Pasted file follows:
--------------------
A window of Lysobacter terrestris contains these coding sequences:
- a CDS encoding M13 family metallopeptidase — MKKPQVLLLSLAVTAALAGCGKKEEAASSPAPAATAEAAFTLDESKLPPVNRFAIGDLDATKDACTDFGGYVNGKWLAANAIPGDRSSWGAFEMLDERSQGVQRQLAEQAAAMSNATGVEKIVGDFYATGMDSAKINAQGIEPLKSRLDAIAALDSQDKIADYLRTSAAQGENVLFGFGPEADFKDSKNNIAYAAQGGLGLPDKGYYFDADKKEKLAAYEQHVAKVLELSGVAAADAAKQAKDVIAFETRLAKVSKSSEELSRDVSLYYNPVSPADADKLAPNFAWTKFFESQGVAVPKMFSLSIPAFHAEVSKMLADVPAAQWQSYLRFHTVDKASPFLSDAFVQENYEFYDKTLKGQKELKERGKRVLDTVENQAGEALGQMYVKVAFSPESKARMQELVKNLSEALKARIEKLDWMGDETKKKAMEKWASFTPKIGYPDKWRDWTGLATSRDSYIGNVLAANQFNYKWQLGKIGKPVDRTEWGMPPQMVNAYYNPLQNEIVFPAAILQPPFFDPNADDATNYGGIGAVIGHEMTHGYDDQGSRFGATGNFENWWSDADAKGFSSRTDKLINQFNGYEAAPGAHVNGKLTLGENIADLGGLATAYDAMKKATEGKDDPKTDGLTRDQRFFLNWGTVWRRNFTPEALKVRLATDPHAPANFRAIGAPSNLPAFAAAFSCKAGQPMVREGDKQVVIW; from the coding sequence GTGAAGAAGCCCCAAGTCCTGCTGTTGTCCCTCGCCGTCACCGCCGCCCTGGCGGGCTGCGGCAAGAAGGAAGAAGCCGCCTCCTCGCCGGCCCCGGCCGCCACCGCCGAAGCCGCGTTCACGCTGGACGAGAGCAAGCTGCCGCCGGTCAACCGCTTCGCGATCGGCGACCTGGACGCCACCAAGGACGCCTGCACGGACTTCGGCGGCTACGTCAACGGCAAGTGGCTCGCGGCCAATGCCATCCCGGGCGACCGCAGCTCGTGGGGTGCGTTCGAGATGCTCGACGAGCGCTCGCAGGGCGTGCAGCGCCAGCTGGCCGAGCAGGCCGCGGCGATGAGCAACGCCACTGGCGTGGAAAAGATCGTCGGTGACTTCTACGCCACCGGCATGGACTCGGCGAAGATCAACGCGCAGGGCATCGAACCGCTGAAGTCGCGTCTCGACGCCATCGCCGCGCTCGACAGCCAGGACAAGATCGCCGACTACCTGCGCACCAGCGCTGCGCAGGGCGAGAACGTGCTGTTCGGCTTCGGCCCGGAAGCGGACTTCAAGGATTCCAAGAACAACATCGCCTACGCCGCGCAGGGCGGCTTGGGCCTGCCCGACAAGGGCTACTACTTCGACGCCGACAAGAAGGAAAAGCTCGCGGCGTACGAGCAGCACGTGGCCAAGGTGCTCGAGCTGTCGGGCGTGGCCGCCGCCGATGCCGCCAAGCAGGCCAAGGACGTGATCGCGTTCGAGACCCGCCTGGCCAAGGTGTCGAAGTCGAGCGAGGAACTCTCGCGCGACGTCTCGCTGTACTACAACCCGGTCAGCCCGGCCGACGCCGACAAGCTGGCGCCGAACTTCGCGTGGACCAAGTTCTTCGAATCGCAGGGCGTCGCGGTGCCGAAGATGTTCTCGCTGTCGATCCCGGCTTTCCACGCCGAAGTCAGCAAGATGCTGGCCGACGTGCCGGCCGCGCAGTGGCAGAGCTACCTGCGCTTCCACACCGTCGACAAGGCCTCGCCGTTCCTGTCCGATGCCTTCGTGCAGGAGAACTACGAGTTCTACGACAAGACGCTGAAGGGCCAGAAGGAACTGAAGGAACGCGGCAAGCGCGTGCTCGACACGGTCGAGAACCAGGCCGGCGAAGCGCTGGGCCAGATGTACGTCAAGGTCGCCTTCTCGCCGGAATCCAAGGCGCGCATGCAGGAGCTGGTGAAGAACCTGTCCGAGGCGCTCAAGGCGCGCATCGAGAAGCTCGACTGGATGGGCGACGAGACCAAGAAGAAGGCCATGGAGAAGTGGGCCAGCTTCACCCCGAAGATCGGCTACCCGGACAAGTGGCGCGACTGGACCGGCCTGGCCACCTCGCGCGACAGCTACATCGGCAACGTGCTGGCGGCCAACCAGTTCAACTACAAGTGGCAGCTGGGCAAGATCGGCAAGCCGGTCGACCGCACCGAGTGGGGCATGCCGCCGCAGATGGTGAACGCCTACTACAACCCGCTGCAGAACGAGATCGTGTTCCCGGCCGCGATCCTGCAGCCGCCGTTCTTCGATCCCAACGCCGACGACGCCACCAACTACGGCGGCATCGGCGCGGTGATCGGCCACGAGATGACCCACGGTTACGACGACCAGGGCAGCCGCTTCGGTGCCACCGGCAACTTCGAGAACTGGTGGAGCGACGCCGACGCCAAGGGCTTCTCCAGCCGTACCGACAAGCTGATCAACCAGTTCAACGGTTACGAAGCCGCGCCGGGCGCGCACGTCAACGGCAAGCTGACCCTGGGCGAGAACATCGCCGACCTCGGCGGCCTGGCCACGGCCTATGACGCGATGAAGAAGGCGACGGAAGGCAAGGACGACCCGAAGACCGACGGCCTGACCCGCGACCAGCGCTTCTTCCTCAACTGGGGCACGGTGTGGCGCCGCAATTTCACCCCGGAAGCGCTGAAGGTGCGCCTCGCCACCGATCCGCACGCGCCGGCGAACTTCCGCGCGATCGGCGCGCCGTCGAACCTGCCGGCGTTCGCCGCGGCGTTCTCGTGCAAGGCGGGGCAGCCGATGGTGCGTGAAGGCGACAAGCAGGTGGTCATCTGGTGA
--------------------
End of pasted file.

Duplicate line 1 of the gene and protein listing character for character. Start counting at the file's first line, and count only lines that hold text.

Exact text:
A window of Lysobacter terrestris contains these coding sequences: